On Tuesday, November 6, St. Anne’s Day School hosted educators from across North America and Europe for an all-day initiative entitled “Dialogue with Places”.
Over 300 educators attended the initiative at St. Anne’s in Buckhead including educators from Brazil, Chile, Israel, Canada, Italy, Mexico, Netherlands and Sweden. This event was held in conjunction with the annual NAEYC (National Association of Educators of Young Children) Conference & Expo that took place on November 7-10 at the World Congress Center.
This initiative was created by Project Infinity; a group of seven different schools in the Southeast. Project Infinity is an extension of a local non-profit organization, Inspired Practices in Early Education, Inc., founded in 1999 by Dr. Margie Cooper in Atlanta, Georgia. The Project seeks to build strong and lasting relationships of professional exchange between schools by uniting in ongoing study of the philosophies and experiences of the birth through six schools of the world renowned Reggio Emilia, Italy. Since its inception, Inspired Practices has created and produced a wide variety of forums for educational exchange among a broad audience.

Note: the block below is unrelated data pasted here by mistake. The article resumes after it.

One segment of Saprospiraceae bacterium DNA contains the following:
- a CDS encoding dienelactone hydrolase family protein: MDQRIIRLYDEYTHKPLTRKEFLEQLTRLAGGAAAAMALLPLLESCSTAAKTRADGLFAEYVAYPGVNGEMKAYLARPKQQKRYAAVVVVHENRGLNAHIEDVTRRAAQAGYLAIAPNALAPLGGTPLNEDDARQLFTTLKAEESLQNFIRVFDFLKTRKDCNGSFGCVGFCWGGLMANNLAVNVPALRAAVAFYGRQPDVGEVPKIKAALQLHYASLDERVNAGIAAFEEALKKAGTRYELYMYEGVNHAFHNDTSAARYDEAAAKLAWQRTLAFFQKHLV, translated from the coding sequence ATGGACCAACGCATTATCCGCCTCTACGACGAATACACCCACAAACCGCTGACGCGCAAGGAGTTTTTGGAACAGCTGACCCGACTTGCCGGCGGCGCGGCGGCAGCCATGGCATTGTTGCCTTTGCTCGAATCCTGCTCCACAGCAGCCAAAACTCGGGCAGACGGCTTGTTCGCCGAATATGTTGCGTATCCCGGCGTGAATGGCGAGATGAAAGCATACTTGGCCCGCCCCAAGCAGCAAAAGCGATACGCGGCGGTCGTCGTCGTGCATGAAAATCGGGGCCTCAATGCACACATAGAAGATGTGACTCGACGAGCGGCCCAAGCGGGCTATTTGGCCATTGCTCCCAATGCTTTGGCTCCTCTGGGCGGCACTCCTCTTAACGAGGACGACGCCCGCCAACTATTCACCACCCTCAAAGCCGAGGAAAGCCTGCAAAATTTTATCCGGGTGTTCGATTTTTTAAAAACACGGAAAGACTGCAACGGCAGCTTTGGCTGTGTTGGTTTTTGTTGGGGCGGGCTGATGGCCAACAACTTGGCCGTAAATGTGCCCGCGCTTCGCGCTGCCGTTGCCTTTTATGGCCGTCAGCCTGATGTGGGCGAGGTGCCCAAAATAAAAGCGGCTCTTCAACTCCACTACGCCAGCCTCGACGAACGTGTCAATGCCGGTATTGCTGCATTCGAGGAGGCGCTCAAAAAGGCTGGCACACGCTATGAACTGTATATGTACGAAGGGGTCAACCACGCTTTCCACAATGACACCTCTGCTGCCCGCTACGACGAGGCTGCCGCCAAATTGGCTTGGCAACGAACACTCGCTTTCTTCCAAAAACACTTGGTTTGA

“Project Infinity is very unique in the education community in that each school commits to supporting all of the other schools, within the project” said Janet Reinersten, Director of St. Anne’s Day School. “ Instead of competing with each other, we work together to promote the highest quality of education for our children with the common belief that all children are fully competent at birth and have their own theories, understandings and ways of solving problems.”
Each school in Project offered power point and video presentations of their on-going work with children. The day also included a tour of St. Anne’s Day School and virtual tours of the remaining six schools in the project. These presentations highlighted the different ways children’s hands on learning supported the creation of wonderings, hypotheses, stories, mapping, mathematical and physical understandings.
Educators at St. Anne’s Day School organically incorporate important academic skills and concepts, such as science, mathematics, literacy and much more, into children’s explorations. “The key to the development of higher level thinking, of which we know young children are capable, is the ability to ask good questions, generate theories and apply the problem solving strategies needed to experiment, test hypotheses and build knowledge based on direct, first-hand experiences,” said Janet Reinersten. “We were thrilled to host this initiative for so many like-minded educators from around the world and look forward to hosting again in the future.”
Established in 1966, St. Anne’s Day School fosters each child’s natural capacity to reason while encouraging a spirit of inquiry in a creative learning environment.